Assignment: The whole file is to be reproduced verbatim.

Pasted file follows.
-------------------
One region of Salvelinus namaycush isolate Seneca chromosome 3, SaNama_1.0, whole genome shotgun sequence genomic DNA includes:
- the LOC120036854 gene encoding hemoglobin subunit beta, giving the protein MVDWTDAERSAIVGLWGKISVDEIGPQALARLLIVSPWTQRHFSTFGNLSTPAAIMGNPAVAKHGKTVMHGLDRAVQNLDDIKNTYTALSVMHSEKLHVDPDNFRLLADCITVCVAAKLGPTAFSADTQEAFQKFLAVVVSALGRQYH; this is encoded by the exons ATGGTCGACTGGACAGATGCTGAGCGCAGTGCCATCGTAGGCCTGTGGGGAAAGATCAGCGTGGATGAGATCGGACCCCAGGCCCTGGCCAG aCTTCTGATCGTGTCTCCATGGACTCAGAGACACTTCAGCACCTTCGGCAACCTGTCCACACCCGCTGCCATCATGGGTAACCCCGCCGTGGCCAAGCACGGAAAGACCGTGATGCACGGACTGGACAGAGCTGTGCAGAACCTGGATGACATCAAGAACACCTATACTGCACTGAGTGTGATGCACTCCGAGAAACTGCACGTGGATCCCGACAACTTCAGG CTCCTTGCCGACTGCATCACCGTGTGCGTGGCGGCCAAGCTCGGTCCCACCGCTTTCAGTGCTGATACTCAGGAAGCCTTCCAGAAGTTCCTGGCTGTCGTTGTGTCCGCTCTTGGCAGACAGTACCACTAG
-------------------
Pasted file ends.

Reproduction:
One region of Salvelinus namaycush isolate Seneca chromosome 3, SaNama_1.0, whole genome shotgun sequence genomic DNA includes:
- the LOC120036854 gene encoding hemoglobin subunit beta, giving the protein MVDWTDAERSAIVGLWGKISVDEIGPQALARLLIVSPWTQRHFSTFGNLSTPAAIMGNPAVAKHGKTVMHGLDRAVQNLDDIKNTYTALSVMHSEKLHVDPDNFRLLADCITVCVAAKLGPTAFSADTQEAFQKFLAVVVSALGRQYH; this is encoded by the exons ATGGTCGACTGGACAGATGCTGAGCGCAGTGCCATCGTAGGCCTGTGGGGAAAGATCAGCGTGGATGAGATCGGACCCCAGGCCCTGGCCAG aCTTCTGATCGTGTCTCCATGGACTCAGAGACACTTCAGCACCTTCGGCAACCTGTCCACACCCGCTGCCATCATGGGTAACCCCGCCGTGGCCAAGCACGGAAAGACCGTGATGCACGGACTGGACAGAGCTGTGCAGAACCTGGATGACATCAAGAACACCTATACTGCACTGAGTGTGATGCACTCCGAGAAACTGCACGTGGATCCCGACAACTTCAGG CTCCTTGCCGACTGCATCACCGTGTGCGTGGCGGCCAAGCTCGGTCCCACCGCTTTCAGTGCTGATACTCAGGAAGCCTTCCAGAAGTTCCTGGCTGTCGTTGTGTCCGCTCTTGGCAGACAGTACCACTAG